Interview by a Guggenheim Recipient

By Charles Bukowski 1920–1994 Charles Bukowski
this South American up here on a Gugg
walked in with his whore
and she sat on the edge of my bed and
crossed her fine legs
and I kept looking at her legs
and he pulled at his stringy necktie
and I had a hangover
and he asked me
WHAT DO YOU THINK OF THE AMERICAN
POETS?
and I told him I didn’t think very much
of the American poets
and then he went on to ask some other
very dull questions
(as his whore’s legs layed along the side of
my brain) like
WELL? YOU DON’T CARE ABOUT ANYTHING
BUT IF YOU WERE TEACHING A CLASS AND ONE OF THE
STUDENTS ASKED YOU WHICH AMERICAN POETS
THEY SHOULD READ
WHAT WOULD YOU TELL THEM?
she crossed her legs as I watched and I thought
I could knock him out with one punch
rape her in 4 minutes
catch a train for L.A.
get off in Arizona and walk off into the desert
and I couldn’t tell him that I would never teach
a class
that along with not liking American poetry
that I didn’t like American classes either
or the job that they would expect me to
do,
so I said
Whitman, T.S. Eliot, D.H. Lawrence’ poems about
reptiles and beasts, Auden. and then I
realized that Whitman was the only true American,
that Eliot was not an American somehow and the
others certainly not, and
he knew it too
he knew that I had fucked up
but I made no apologies
thought some more about rape
I almost loved the woman but I knew that when she walked out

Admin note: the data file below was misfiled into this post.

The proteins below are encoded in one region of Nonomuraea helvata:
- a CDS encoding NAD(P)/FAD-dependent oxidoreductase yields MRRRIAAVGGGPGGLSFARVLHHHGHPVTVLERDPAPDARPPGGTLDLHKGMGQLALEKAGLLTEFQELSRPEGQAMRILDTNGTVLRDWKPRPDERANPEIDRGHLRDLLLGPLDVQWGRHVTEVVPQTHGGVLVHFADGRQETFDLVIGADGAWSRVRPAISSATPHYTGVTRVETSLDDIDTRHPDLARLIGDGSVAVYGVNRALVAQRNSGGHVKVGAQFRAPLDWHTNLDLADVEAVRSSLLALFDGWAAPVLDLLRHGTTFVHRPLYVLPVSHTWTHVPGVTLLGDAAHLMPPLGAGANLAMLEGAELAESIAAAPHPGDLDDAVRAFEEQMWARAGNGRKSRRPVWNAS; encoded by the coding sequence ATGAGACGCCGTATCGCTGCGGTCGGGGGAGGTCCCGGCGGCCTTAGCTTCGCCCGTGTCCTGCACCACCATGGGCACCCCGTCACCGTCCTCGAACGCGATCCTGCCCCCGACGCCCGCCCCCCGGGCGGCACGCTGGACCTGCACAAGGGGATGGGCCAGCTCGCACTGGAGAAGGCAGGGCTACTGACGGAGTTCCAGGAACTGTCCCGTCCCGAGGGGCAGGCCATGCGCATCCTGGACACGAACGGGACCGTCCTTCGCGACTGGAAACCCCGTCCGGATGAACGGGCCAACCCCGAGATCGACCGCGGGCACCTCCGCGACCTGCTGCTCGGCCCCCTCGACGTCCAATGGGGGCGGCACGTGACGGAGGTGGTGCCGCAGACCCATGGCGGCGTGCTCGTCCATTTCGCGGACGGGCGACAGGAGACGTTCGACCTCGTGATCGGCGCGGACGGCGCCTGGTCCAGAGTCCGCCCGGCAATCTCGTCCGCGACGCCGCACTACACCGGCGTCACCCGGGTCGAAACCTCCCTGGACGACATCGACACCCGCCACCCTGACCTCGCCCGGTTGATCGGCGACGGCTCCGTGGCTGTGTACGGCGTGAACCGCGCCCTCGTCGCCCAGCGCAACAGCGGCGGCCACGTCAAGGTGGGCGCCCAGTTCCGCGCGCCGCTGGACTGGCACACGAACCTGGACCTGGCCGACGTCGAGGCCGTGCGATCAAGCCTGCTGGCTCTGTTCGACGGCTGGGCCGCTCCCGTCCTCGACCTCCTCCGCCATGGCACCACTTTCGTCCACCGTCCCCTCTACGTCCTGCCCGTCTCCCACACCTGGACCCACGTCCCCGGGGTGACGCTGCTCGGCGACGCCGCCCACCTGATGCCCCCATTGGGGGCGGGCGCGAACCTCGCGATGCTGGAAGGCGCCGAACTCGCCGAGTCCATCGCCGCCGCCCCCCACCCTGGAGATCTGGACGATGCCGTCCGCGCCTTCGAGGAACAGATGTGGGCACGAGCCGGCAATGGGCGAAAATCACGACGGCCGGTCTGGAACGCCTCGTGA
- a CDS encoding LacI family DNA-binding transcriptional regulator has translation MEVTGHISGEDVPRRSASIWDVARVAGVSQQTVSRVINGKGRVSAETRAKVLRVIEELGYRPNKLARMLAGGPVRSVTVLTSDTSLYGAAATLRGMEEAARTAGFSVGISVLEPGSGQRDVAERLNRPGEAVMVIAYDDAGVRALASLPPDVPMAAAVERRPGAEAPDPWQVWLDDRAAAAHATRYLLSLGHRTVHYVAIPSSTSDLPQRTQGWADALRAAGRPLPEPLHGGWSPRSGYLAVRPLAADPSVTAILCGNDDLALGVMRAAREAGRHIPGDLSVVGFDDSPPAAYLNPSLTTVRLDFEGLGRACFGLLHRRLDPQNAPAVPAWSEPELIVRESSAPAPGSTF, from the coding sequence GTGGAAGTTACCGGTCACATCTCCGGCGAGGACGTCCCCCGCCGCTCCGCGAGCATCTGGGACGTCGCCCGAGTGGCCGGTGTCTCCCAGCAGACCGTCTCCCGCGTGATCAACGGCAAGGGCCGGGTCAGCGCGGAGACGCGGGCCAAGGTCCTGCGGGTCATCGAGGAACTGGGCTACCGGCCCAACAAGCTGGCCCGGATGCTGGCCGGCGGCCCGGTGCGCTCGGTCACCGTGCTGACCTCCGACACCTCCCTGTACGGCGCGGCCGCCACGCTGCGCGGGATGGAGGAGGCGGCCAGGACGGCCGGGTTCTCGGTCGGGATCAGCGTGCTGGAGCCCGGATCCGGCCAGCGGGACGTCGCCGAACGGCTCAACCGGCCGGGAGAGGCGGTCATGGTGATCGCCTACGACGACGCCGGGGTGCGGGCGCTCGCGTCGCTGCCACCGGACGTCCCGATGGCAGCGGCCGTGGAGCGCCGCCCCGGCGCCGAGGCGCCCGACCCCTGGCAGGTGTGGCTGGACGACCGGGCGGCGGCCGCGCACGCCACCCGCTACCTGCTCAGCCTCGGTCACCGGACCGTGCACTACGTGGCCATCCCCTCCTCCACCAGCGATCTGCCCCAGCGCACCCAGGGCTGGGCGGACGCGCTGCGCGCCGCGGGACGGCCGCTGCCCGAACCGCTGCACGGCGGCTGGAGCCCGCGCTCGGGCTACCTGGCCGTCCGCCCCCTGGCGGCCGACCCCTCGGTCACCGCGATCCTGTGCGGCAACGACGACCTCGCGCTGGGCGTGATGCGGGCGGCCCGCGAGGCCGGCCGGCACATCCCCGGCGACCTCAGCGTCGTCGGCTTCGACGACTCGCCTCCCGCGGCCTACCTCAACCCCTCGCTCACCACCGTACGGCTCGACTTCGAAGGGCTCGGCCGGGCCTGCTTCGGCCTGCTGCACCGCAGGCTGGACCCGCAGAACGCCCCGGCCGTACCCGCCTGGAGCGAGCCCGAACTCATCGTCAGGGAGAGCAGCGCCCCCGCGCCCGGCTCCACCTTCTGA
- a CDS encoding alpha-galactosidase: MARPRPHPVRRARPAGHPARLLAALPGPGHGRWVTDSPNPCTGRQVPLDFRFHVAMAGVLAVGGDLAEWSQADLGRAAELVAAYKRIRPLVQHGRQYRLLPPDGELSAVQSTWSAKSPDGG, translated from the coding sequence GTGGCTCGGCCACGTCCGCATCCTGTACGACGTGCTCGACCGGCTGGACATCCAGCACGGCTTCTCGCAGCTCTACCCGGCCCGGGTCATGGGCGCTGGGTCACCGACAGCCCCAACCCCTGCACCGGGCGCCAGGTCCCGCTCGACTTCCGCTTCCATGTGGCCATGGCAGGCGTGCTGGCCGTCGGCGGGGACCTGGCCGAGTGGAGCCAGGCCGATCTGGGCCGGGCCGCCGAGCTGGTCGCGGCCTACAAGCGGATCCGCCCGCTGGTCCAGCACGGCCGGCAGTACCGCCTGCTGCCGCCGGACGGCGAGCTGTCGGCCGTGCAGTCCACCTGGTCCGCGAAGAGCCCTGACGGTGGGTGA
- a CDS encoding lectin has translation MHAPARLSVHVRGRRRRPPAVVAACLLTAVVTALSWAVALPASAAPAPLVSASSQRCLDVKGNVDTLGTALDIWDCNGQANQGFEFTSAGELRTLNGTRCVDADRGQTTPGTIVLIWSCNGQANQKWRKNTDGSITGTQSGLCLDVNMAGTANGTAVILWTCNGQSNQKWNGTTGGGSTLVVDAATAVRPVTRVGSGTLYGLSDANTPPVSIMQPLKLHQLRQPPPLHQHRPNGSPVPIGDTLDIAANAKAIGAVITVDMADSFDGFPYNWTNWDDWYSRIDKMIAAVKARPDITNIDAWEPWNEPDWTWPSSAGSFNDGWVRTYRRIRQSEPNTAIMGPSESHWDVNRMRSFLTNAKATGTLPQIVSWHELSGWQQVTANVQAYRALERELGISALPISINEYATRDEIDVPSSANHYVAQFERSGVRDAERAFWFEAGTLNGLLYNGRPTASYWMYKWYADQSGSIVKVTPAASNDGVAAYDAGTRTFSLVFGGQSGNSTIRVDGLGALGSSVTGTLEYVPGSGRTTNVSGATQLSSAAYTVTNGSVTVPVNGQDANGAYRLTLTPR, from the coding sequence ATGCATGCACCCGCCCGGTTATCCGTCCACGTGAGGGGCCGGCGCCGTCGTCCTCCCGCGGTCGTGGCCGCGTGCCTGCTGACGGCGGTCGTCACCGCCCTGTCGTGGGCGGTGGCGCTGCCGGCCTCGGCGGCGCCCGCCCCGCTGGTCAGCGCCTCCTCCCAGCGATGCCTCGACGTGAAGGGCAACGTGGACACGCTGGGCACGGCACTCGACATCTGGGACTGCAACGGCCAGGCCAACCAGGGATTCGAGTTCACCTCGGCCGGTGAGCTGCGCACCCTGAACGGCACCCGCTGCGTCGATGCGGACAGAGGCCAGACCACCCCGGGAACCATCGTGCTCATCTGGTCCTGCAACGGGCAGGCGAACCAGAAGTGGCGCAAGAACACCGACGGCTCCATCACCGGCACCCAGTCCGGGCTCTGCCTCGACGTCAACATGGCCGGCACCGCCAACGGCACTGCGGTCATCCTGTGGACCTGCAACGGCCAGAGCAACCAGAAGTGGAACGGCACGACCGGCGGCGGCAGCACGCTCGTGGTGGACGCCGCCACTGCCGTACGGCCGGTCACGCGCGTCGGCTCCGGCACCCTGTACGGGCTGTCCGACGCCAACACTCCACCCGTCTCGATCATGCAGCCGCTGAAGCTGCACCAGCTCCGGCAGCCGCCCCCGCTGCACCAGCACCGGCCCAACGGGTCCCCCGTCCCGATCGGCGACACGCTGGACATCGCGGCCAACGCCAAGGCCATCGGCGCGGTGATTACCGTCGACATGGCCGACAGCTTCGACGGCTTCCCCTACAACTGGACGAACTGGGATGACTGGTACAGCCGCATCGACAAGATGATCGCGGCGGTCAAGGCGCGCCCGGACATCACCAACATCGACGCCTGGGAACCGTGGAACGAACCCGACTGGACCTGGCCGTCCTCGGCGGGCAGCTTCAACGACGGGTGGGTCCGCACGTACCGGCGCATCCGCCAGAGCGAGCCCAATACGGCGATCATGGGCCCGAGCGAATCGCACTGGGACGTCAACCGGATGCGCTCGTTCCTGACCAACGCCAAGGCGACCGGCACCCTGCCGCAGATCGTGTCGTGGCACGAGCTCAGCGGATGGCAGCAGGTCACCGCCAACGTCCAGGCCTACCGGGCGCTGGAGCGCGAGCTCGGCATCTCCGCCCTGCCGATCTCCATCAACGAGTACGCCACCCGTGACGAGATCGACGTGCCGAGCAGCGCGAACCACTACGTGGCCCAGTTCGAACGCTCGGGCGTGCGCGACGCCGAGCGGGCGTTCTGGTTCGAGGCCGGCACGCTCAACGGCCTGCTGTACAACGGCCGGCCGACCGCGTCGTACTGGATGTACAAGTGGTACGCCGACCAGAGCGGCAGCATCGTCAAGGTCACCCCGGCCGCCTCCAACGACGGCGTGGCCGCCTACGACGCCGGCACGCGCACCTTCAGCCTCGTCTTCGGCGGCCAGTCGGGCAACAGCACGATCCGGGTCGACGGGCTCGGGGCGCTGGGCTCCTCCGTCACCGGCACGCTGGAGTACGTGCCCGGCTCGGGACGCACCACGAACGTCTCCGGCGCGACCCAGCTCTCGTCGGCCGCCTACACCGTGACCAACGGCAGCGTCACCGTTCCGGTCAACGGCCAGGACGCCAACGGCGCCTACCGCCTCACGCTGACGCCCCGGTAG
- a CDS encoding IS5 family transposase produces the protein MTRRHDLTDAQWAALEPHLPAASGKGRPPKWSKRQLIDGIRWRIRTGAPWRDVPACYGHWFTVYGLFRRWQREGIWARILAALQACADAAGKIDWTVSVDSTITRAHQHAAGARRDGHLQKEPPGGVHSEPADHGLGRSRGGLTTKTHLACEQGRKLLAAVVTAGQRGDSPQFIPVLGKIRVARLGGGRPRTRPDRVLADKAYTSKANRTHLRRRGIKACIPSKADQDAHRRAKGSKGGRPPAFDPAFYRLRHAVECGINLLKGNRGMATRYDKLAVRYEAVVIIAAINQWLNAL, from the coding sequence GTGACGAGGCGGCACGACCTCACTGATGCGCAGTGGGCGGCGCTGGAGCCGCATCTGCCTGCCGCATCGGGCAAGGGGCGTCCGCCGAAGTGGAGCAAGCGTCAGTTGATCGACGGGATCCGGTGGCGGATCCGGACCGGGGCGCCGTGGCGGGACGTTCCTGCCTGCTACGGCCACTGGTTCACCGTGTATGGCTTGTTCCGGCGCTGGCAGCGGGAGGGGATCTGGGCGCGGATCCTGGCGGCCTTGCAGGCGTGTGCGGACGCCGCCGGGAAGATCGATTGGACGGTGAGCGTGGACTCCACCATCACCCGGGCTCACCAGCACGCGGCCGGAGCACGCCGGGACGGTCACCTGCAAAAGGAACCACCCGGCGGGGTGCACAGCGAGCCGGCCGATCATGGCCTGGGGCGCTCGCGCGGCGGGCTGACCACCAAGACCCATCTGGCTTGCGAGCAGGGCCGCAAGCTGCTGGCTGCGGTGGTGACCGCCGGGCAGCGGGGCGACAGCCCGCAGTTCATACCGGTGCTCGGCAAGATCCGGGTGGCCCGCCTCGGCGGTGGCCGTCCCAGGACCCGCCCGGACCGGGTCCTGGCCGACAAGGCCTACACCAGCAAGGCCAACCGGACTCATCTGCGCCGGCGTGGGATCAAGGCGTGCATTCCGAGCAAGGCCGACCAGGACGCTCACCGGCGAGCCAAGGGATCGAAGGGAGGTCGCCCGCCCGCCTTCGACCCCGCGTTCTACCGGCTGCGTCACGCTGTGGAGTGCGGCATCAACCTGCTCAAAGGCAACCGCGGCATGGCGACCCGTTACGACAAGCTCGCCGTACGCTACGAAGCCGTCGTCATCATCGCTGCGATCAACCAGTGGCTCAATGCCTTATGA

that I would never see her again
and we shook hands and the Gugg said
he’d send me the article when it came out
but I knew that he didn’t have an article
and he knew it too
and then he said
I will send you some of my poems translated into
English
and I said fine
and I watched them walk out of the place
I watched her highheels clack down the tall
green steps
and then both of them were gone
but I kept remembering her dress sliding all over her
like a second skin
and I was wild with mourning and love and sadness
and being a fool unable to
communicate
anything
and I walked in and finished that beer
cracked another
put on my ragged king’s coat
and walked out into the New Orleans street
and that very night
I sat with my friends and acted vile and
the ass
much mouth and villainy
and cruelness
and they never
knew why.

"Interview by a Guggenheim Recipient" by Charles Bukowski, from The Roominghouse Madrigals: Early Selected Poems 1946-1966. Copyright © 1960, 1962, 1963, 1965, 1968, 1988 by Charles Bukowski. Used by permission of HarperCollins Publishers, www.harpercollins.com.

Source: The Roominghouse Madrigals: Early Selected Poems 1946-1966 (Black Sparrow Press, 1988)

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Poet Charles Bukowski 1920–1994

POET’S REGION U.S., Western

Subjects Friends & Enemies, Poetry & Poets, Relationships, Arts & Sciences

Poetic Terms Free Verse

 Charles  Bukowski

Biography

Charles Bukowski was a prolific underground writer who used his his poetry and prose to depict the depravity of urban life and the downtrodden in American society. A cult hero, Bukowski relied on experience, emotion, and imagination in his work, using direct language and violent and sexual imagery. While some critics found his style offensive, others claimed that Bukowski satirized the machismo attitude through his routine use . . .

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Poem Categorization

SUBJECT Friends & Enemies, Poetry & Poets, Relationships, Arts & Sciences

POET’S REGION U.S., Western

Poetic Terms Free Verse

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Originally appeared in Poetry magazine.

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